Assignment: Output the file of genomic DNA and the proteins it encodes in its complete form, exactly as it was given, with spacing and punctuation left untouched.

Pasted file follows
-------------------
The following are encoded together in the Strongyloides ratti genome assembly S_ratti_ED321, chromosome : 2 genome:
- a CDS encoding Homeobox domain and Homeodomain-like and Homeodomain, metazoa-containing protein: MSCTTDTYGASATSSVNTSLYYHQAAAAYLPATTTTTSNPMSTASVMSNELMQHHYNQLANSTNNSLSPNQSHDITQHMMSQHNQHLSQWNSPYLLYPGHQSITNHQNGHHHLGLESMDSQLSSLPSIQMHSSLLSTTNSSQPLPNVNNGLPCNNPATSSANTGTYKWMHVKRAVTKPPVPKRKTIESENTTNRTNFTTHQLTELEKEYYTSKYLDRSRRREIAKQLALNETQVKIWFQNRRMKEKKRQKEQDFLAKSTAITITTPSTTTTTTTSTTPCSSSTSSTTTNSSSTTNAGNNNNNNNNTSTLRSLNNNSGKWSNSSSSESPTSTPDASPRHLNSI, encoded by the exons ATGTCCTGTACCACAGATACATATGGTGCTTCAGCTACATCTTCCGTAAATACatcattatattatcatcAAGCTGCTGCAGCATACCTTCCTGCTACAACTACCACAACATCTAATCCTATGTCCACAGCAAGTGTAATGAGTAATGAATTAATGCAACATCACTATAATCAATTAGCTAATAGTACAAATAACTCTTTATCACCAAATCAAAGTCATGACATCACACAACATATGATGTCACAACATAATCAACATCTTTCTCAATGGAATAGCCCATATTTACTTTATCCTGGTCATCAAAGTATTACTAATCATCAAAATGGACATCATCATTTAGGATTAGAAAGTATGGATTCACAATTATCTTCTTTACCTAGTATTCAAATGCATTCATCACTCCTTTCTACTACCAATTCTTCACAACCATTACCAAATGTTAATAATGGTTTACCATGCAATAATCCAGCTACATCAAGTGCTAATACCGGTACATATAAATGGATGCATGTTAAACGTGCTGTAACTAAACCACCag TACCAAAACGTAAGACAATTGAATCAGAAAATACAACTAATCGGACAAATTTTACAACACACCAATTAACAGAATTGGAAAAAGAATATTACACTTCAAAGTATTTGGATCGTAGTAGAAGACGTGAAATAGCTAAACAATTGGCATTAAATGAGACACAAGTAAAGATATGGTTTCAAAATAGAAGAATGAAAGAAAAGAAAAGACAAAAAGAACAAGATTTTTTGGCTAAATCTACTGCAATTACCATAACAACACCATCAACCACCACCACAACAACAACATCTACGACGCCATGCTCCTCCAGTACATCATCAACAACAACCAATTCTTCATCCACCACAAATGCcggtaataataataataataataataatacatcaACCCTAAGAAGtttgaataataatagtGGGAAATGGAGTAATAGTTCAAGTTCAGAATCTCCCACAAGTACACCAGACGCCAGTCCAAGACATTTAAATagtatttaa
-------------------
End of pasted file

The following are encoded together in the Strongyloides ratti genome assembly S_ratti_ED321, chromosome : 2 genome:
- a CDS encoding Homeobox domain and Homeodomain-like and Homeodomain, metazoa-containing protein: MSCTTDTYGASATSSVNTSLYYHQAAAAYLPATTTTTSNPMSTASVMSNELMQHHYNQLANSTNNSLSPNQSHDITQHMMSQHNQHLSQWNSPYLLYPGHQSITNHQNGHHHLGLESMDSQLSSLPSIQMHSSLLSTTNSSQPLPNVNNGLPCNNPATSSANTGTYKWMHVKRAVTKPPVPKRKTIESENTTNRTNFTTHQLTELEKEYYTSKYLDRSRRREIAKQLALNETQVKIWFQNRRMKEKKRQKEQDFLAKSTAITITTPSTTTTTTTSTTPCSSSTSSTTTNSSSTTNAGNNNNNNNNTSTLRSLNNNSGKWSNSSSSESPTSTPDASPRHLNSI, encoded by the exons ATGTCCTGTACCACAGATACATATGGTGCTTCAGCTACATCTTCCGTAAATACatcattatattatcatcAAGCTGCTGCAGCATACCTTCCTGCTACAACTACCACAACATCTAATCCTATGTCCACAGCAAGTGTAATGAGTAATGAATTAATGCAACATCACTATAATCAATTAGCTAATAGTACAAATAACTCTTTATCACCAAATCAAAGTCATGACATCACACAACATATGATGTCACAACATAATCAACATCTTTCTCAATGGAATAGCCCATATTTACTTTATCCTGGTCATCAAAGTATTACTAATCATCAAAATGGACATCATCATTTAGGATTAGAAAGTATGGATTCACAATTATCTTCTTTACCTAGTATTCAAATGCATTCATCACTCCTTTCTACTACCAATTCTTCACAACCATTACCAAATGTTAATAATGGTTTACCATGCAATAATCCAGCTACATCAAGTGCTAATACCGGTACATATAAATGGATGCATGTTAAACGTGCTGTAACTAAACCACCag TACCAAAACGTAAGACAATTGAATCAGAAAATACAACTAATCGGACAAATTTTACAACACACCAATTAACAGAATTGGAAAAAGAATATTACACTTCAAAGTATTTGGATCGTAGTAGAAGACGTGAAATAGCTAAACAATTGGCATTAAATGAGACACAAGTAAAGATATGGTTTCAAAATAGAAGAATGAAAGAAAAGAAAAGACAAAAAGAACAAGATTTTTTGGCTAAATCTACTGCAATTACCATAACAACACCATCAACCACCACCACAACAACAACATCTACGACGCCATGCTCCTCCAGTACATCATCAACAACAACCAATTCTTCATCCACCACAAATGCcggtaataataataataataataataatacatcaACCCTAAGAAGtttgaataataatagtGGGAAATGGAGTAATAGTTCAAGTTCAGAATCTCCCACAAGTACACCAGACGCCAGTCCAAGACATTTAAATagtatttaa